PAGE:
Poison sumac berries are toxic for humans to ingest, but they aren’t harmful to many birds and small mammals. Many use them as a food source, especially when vegetation becomes sparse in cooler weather. If a person notices animals taking advantage of the berries of a suspected poison sumac plant, that doesn’t mean the plant is safe for handling. Even berries can transfer urushiol, the plant’s irritating oil, to the skin.
The poison sumac berries have irregular shapes.
Poison sumac berries grow in loose clusters toward the base of the leaf and droop as the berries grow. The berries are tiny and not perfectly round. They have a squashed shape that bulges at the center, almost resembling a miniature watermelon, pumpkin, or avocado.
Each waxy-looking berry is a fruit of the poison sumac plant that contains a single seed capable of growing a new plant. When birds and other animals eat poison sumac berries or knock them off the plant, they help distribute the seeds. If seeds are brought to an area with sandy, acidic, or wet soil with a nearby water source, the seeds can germinate and grow into new poison sumac plants. But berries aren’t the only way poison sumac reproduces. It can also propagate through shoots that create clones of the parent plant.
The leaves turn from green to yellow-orange in the fall.
Poison sumac is a deciduous plant, which means it loses its leaves in the fall before going into a dormant, low-energy state for the winter. Before going bare, however, poison sumac’s leaves undergo a dramatic color change—from green to yellow, orange, or even red.
Chlorophyll (a plant’s green pigment) drives photosynthesis during spring and summer, but these vibrant colors emerge when daylight hours become shorter and temperatures cool. The unique pigment compositions of each plant, along with environmental factors like rainfall and temperature swings, affect the plant’s fall colors, and fall foliage can vary year to year.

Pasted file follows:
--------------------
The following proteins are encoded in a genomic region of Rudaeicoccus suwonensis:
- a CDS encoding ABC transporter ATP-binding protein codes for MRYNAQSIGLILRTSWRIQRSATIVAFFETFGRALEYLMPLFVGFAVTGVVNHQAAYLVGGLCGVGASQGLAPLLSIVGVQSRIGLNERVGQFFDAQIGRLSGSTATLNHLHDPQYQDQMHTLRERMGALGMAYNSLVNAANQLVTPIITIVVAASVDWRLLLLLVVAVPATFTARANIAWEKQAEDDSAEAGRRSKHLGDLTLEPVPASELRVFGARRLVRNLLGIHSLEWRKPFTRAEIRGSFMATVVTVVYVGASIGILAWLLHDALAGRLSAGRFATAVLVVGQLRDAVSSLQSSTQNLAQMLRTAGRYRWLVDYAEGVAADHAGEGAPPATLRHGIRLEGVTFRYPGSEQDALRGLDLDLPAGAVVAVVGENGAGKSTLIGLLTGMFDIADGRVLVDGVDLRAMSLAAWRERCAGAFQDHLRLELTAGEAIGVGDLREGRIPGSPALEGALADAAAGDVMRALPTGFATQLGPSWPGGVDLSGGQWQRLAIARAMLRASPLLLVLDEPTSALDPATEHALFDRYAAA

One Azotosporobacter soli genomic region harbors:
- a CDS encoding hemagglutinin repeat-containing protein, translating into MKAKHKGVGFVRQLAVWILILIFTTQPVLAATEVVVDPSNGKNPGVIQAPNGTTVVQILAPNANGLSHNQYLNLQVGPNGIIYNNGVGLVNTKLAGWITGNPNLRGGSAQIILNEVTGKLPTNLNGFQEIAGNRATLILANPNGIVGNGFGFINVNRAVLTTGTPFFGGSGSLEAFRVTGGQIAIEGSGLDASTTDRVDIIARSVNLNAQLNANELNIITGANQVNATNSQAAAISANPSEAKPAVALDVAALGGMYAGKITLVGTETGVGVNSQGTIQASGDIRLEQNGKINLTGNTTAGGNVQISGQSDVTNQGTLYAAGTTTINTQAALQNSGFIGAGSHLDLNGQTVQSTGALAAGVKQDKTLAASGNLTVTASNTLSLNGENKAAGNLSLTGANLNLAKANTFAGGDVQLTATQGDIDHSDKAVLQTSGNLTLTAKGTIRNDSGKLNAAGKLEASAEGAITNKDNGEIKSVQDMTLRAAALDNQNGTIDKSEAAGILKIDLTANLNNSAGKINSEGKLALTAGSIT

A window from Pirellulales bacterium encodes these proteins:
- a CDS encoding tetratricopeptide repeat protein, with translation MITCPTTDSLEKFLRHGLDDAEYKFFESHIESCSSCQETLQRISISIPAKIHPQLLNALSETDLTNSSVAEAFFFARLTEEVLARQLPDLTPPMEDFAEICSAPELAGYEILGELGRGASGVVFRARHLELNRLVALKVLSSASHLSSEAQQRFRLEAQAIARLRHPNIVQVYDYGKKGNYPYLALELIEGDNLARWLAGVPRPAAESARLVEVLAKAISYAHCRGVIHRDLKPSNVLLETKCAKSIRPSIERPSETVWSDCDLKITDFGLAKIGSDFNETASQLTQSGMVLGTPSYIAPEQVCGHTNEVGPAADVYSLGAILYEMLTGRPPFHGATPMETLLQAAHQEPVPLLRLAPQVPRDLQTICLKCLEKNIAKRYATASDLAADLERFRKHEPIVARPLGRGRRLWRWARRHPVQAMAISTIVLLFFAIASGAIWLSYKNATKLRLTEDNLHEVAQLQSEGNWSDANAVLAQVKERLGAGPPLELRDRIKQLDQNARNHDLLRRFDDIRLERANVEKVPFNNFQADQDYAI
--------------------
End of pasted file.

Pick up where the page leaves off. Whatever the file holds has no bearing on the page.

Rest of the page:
Although the beauty of poison sumac’s fall leaves makes close observation tempting, the plant is still poisonous. Even during the winter, when poison sumac is leafless, the plant contains— and can transmit—urushiol. The warm colors of poison sumac are best enjoyed from a distance.
Poison sumac rashes range in severity and can last several weeks.
Urushiol, the toxic oil of poison sumac, is a chemical that the plant uses as a defense mechanism. When poison sumac becomes damaged (either through eating or other contact), urushiol is released to ward off danger to the plant.
When urushiol is absorbed into human skin, the immune system reacts. Symptoms aren’t immediate, but within 24 to 72 hours, the areas that contacted oil will swell with an itchy rash. Once the rash breaks out, it can last for as long as three weeks and progress to bumps and blisters before it disappears.
Contrary to what some people believe, poison sumac rash isn’t contagious. It only comes from contact with the oil, which must be passed on from the plant or something in contact with the plant (e.g., clothing, yard tools, a pet’s fur). The best prevention is avoidance and thoroughly washing clothing, hands, and equipment after doing yard work.